OHV in Arizona that meets both the following criteria:
- Designed by the manufacturer primarily for travel over unimproved terrain.
- Has an unladen weight of eighteen hundred pounds or less.
Why is the new law needed?OHV use in Arizona has exploded (347 percent increase since 1998), outpacing the existing funding to manage that growth, protect wildlife habitat, and help maintain recreational access. Revenues generated from the new OHV Decal user fee will be used to help ensure sustainable opportunities and natural resource protection by bolstering funding and grant programs that pay for trail maintenance, signage, maps, facility development, habitat damage mitigation, education, and enforcement.
What does the new law do?
- It specifies OHV Decal, title, license plate and registration requirements.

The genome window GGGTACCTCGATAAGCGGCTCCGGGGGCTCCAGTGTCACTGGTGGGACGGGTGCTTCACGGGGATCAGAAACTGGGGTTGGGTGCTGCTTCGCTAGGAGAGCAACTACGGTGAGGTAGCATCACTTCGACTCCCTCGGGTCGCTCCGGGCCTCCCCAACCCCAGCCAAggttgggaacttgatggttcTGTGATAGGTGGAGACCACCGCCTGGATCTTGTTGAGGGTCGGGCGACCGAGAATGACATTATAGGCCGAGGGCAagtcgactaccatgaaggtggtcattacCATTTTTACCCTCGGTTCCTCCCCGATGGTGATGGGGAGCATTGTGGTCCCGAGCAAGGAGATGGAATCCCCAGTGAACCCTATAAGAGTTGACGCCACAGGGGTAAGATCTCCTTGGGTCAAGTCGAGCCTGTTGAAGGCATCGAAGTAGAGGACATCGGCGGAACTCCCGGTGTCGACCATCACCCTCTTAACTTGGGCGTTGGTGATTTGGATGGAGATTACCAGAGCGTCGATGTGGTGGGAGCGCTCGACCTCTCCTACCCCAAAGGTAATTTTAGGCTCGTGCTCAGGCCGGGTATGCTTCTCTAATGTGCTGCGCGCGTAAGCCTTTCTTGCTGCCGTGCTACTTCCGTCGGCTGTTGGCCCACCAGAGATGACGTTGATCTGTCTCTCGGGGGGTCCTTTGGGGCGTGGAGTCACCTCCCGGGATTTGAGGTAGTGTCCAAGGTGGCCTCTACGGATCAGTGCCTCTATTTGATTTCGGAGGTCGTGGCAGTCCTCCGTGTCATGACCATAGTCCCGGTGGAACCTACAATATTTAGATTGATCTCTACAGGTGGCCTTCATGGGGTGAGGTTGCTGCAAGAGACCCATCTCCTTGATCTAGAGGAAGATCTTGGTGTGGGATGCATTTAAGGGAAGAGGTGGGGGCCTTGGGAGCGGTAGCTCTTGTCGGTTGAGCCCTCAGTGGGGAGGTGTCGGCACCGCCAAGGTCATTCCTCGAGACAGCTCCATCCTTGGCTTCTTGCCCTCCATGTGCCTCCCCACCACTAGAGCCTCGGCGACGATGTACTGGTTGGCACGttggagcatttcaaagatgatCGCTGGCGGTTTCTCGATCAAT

- It specifies equipment requirements.
- It specifies regulations for safe, ethical and responsible operation.
The new law includes several other regulations. Among them are:
- OHV operators must stay on existing trails created by the Arizona State Parks.
- Travel by off-highway vehicles that may cause damage to a wildlife area is prohibited.
- Riders under the age of 18 must wear a helmet.
- OHVs in sand-dune and other areas may be required to fly a safety flag.
- OHVs must be fitted with spark arrestors and noise reduction mufflers.
More information can be found at:
- Arizona State Parks – azstateparks.com
- ADOT Motor Vehicle Division – www.azdot.gov/mvd
- Arizona State Land Department – www.land.state.az.us